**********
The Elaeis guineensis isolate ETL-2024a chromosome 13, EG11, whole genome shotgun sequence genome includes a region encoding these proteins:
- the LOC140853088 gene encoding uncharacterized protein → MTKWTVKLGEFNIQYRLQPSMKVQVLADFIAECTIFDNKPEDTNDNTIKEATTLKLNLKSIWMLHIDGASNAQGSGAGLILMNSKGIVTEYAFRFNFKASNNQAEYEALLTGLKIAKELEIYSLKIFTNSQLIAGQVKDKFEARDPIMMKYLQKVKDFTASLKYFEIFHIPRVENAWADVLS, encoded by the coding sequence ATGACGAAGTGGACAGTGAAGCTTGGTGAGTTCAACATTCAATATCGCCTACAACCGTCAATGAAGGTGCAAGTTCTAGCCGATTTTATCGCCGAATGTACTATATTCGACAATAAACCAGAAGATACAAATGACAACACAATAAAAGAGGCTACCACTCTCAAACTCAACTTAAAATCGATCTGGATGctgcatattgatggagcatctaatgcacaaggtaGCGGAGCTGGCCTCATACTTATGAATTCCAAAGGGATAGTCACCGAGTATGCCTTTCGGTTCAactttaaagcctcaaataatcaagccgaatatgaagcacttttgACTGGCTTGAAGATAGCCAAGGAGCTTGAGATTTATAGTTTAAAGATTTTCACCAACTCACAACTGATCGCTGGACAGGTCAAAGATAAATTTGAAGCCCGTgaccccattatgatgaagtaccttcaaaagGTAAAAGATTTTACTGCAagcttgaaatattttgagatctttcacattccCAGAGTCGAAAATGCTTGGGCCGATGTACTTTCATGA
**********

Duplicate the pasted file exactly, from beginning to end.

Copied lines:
The Elaeis guineensis isolate ETL-2024a chromosome 13, EG11, whole genome shotgun sequence genome includes a region encoding these proteins:
- the LOC140853088 gene encoding uncharacterized protein → MTKWTVKLGEFNIQYRLQPSMKVQVLADFIAECTIFDNKPEDTNDNTIKEATTLKLNLKSIWMLHIDGASNAQGSGAGLILMNSKGIVTEYAFRFNFKASNNQAEYEALLTGLKIAKELEIYSLKIFTNSQLIAGQVKDKFEARDPIMMKYLQKVKDFTASLKYFEIFHIPRVENAWADVLS, encoded by the coding sequence ATGACGAAGTGGACAGTGAAGCTTGGTGAGTTCAACATTCAATATCGCCTACAACCGTCAATGAAGGTGCAAGTTCTAGCCGATTTTATCGCCGAATGTACTATATTCGACAATAAACCAGAAGATACAAATGACAACACAATAAAAGAGGCTACCACTCTCAAACTCAACTTAAAATCGATCTGGATGctgcatattgatggagcatctaatgcacaaggtaGCGGAGCTGGCCTCATACTTATGAATTCCAAAGGGATAGTCACCGAGTATGCCTTTCGGTTCAactttaaagcctcaaataatcaagccgaatatgaagcacttttgACTGGCTTGAAGATAGCCAAGGAGCTTGAGATTTATAGTTTAAAGATTTTCACCAACTCACAACTGATCGCTGGACAGGTCAAAGATAAATTTGAAGCCCGTgaccccattatgatgaagtaccttcaaaagGTAAAAGATTTTACTGCAagcttgaaatattttgagatctttcacattccCAGAGTCGAAAATGCTTGGGCCGATGTACTTTCATGA